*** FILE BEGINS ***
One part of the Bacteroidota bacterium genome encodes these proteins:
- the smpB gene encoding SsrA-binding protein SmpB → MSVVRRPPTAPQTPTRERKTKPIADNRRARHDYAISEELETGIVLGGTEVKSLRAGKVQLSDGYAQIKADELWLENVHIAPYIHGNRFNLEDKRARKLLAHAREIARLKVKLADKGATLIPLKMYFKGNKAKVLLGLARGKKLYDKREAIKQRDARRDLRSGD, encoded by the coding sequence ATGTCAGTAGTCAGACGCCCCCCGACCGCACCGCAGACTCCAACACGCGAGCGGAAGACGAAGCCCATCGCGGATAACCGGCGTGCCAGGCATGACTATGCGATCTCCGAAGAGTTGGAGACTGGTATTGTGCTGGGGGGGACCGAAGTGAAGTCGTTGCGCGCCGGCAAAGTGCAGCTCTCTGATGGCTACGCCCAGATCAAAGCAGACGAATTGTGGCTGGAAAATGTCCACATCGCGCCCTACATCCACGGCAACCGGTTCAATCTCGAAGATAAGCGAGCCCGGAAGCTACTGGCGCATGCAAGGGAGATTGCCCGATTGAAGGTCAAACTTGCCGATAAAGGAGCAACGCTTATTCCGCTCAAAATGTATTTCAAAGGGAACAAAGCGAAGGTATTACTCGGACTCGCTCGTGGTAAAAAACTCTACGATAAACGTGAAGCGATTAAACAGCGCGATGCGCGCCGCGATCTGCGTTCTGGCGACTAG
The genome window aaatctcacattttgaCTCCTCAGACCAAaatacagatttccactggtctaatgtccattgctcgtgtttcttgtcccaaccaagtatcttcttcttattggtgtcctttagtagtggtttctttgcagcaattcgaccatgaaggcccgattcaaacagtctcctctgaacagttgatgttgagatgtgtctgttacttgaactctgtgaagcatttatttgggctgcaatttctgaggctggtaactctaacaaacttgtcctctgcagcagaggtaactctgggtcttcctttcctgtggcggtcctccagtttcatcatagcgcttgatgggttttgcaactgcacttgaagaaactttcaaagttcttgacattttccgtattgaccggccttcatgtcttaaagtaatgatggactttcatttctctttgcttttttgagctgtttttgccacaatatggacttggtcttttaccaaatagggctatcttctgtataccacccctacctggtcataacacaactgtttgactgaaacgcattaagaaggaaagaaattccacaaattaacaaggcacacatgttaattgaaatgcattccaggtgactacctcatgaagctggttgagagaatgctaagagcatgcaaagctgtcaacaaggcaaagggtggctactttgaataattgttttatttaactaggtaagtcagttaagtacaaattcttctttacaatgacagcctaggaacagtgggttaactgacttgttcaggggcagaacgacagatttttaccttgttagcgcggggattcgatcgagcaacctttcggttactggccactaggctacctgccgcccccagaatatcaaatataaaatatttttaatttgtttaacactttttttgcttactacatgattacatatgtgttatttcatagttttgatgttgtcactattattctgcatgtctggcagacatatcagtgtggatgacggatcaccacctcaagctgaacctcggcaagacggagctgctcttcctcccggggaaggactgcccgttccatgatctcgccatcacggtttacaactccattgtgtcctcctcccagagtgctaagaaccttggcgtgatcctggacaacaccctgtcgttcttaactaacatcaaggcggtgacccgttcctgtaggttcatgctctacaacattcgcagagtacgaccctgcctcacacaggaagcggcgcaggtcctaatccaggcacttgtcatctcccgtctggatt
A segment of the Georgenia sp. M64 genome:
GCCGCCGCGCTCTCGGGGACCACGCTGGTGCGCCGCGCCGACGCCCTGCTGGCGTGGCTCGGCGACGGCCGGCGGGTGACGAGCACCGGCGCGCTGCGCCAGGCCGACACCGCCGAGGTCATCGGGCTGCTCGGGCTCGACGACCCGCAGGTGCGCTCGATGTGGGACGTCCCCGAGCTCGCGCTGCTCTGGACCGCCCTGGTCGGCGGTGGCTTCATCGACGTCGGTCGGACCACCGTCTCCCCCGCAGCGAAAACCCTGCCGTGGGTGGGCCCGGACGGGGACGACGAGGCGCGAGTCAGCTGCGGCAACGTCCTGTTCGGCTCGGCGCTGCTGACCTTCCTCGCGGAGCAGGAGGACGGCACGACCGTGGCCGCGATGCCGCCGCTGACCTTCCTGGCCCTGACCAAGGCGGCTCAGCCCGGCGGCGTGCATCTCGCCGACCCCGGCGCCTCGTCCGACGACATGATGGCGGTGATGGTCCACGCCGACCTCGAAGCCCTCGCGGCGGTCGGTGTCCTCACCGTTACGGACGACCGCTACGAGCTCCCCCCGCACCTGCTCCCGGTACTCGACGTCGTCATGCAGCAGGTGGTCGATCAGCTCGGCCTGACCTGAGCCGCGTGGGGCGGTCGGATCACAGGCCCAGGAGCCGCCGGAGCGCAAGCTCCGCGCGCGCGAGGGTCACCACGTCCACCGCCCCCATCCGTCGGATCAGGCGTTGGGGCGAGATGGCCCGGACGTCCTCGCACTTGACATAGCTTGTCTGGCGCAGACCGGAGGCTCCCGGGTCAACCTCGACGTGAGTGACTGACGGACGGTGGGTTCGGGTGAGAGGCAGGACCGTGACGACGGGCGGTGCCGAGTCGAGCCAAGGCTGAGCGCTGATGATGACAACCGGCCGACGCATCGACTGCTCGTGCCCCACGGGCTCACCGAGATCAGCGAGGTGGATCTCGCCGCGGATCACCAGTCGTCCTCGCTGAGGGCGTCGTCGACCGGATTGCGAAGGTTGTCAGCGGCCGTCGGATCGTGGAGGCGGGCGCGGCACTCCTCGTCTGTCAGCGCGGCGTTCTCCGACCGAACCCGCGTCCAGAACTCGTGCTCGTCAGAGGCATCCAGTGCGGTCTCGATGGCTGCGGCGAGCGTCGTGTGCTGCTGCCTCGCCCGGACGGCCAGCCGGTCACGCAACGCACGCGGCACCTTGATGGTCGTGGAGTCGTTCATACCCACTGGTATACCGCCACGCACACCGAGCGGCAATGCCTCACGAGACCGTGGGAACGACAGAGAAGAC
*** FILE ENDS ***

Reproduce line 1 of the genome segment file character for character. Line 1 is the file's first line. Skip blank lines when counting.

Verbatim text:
One part of the Bacteroidota bacterium genome encodes these proteins: